The Covid-19 pandemic has presented a humanitarian crisis like never before, with over 38 million people infected by the virus, and more than 1 million lives lost. There’s no doubt that the coronavirus has exposed the vulnerability of the human ecosystem and our helplessness before an invisible threat.
On the other hand, the healthcare industry is striving to ramp up the production capacity of essential equipment and protective gear, design better mission-critical devices, and administer care to thousands of people worldwide.
Though many MedTech companies have quickly risen to the challenge, the global healthcare industry will need to embrace digital health solutions to tide over this crisis and beyond.
Embracing the new normal
It was recently discovered that pre-Covid, roughly 13,000 people in the US, received telemedicine once a week. However, by April 2020, this number had increased to nearly 1.7 million. In fact, over 9 million people have received a telehealth service between March and June.
As healthcare workers and patients get used to the concept of telemedicine, virtual care will penetrate deeper into healthcare services. Real-time, face-to-face encounters between doctors and patients through digital devices, have now become the new norm.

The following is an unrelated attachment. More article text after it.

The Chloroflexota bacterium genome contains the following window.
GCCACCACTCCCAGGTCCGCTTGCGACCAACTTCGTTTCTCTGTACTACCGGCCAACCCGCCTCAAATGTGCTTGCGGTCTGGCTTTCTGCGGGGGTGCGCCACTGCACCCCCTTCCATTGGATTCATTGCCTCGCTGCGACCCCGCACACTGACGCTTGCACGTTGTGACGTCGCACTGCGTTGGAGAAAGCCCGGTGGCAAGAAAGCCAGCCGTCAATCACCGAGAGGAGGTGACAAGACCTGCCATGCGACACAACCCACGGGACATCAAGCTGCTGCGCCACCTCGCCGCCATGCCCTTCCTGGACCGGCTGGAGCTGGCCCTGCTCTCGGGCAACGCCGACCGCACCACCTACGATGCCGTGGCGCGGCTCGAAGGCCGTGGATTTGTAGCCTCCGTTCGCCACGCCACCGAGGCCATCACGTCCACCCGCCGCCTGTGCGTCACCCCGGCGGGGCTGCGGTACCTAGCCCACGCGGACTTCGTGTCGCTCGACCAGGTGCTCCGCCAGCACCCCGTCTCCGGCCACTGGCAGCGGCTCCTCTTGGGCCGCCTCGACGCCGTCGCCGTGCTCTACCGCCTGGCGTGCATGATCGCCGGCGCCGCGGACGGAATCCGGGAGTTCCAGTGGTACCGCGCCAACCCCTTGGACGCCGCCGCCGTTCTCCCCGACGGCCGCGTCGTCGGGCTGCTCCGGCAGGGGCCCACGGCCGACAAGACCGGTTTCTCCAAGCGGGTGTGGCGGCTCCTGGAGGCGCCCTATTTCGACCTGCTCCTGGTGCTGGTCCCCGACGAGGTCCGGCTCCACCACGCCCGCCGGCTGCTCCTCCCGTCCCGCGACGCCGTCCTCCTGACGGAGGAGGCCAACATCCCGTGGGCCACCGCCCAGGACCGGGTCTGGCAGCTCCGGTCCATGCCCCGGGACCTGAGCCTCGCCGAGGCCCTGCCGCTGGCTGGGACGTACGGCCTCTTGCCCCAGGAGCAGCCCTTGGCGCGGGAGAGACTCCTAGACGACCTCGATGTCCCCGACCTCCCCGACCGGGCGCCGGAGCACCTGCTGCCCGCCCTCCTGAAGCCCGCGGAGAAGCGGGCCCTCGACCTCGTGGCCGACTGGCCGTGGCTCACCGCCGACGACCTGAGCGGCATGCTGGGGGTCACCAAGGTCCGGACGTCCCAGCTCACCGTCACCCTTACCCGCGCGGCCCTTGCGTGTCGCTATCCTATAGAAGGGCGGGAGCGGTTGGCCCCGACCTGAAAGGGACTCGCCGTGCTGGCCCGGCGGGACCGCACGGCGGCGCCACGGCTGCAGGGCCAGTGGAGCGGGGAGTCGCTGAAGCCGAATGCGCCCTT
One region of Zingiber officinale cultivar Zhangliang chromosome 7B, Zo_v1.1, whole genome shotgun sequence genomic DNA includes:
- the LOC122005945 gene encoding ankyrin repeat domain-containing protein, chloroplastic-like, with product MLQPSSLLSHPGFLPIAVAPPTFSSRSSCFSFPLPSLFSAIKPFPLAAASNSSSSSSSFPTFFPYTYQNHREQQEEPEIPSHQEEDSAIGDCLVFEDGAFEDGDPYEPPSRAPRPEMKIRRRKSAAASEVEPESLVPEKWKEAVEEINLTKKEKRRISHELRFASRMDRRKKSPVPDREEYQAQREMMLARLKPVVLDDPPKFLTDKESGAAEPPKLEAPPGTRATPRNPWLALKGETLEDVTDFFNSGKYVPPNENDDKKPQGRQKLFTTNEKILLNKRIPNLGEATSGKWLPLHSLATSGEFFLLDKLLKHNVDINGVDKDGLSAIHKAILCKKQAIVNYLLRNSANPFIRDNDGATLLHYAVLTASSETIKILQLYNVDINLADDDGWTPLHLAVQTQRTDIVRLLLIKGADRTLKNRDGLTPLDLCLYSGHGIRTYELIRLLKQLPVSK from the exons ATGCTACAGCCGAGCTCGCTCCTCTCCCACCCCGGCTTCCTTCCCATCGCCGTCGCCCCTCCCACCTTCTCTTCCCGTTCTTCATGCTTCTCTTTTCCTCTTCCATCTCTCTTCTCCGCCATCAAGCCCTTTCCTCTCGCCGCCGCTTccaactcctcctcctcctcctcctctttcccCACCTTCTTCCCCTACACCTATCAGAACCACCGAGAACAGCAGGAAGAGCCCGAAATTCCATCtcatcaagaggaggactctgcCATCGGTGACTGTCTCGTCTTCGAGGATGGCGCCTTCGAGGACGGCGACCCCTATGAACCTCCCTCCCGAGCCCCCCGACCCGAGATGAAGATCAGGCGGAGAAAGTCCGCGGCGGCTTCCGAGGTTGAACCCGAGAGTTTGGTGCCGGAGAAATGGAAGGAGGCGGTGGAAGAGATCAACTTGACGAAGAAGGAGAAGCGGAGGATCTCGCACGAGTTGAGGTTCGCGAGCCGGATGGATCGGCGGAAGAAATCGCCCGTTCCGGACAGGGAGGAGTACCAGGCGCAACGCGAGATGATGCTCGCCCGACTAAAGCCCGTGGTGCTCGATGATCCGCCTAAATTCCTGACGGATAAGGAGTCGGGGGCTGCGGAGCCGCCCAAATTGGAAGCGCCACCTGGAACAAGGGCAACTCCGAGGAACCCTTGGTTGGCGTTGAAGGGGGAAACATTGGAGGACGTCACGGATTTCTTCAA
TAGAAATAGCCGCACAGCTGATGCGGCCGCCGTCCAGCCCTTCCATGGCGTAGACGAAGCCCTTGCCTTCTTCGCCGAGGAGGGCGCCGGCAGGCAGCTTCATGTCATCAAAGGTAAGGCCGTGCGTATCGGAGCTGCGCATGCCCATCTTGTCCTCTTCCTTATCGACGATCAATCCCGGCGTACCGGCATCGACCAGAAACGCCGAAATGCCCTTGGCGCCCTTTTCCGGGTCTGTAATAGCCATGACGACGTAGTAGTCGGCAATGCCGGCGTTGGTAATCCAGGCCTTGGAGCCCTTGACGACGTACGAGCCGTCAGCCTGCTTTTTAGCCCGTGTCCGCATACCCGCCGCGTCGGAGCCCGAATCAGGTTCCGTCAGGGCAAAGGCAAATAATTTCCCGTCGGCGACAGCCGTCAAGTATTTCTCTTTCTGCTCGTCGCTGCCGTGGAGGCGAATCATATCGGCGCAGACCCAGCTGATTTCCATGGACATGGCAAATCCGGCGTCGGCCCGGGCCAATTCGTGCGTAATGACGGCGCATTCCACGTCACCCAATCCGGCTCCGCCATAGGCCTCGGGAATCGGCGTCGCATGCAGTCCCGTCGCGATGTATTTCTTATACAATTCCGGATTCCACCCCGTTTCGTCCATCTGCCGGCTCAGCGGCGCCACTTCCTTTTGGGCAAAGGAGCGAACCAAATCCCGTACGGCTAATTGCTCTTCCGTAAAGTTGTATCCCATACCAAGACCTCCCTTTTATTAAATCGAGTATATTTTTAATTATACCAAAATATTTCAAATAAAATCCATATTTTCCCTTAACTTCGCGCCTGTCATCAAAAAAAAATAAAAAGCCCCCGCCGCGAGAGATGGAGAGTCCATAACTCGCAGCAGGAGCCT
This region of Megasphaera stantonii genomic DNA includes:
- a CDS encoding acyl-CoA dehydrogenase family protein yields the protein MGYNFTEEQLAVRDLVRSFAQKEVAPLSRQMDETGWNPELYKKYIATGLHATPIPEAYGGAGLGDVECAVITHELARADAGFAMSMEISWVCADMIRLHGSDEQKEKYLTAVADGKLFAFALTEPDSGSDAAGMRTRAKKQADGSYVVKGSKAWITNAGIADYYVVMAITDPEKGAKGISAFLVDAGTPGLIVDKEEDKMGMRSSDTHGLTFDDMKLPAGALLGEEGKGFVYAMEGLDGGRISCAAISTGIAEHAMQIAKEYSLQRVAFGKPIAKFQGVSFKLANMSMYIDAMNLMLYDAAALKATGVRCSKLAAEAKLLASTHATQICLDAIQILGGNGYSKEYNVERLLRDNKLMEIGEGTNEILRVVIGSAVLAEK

“It is not the strongest of the species that survives, nor the most intelligent, but the one most responsive to change.”
Even critical care physicians are now embracing the tele-ICU model, where an off-site critical care command centre is connected with patients in ICUs through real-time audio, visual, and electronic means to exchange health information.
And, with digital health solutions and contactless experiences becoming the new mantra, telehealth companies like Teladoc and HealthHero have seen an aggressive demand for their platform offerings. Even non-traditional IT players such as Zoom and Microsoft are keen on exploring virtual healthcare.
Can telehealth replace in-person care?
In the opinion of many, telehealth does have its limits. For instance, in rural areas, poor internet connectivity and bandwidth coverage mean that patients have no choice but to visit physical healthcare facilities for care. Similarly, some segments of our population, such as the elderly, aren’t too keen on the concept of digital health solutions and virtual healthcare.
In reality, one of the biggest challenges for virtual healthcare delivery is seamless patient and caregiver experiences. To achieve this, large tech firms like Microsoft and Salesforce are making significant investments in CRM software and digital health solutions. This, in turn, will improve digital workflows, reduce the turnaround time, and increase the effectiveness of telehealth and virtual care management.
A digital patient journey beyond Covid-19
One of the primary reasons for the shift to digital health solutions is qualitative treatment modules, flexibility, and improved patient care — which, in turn — contribute to cost savings in the long term.
What can you expect?
Usually, the first bump in the road is scheduling appointments. With many patients in full-time jobs, it isn’t always convenient to visit the doctor during office hours.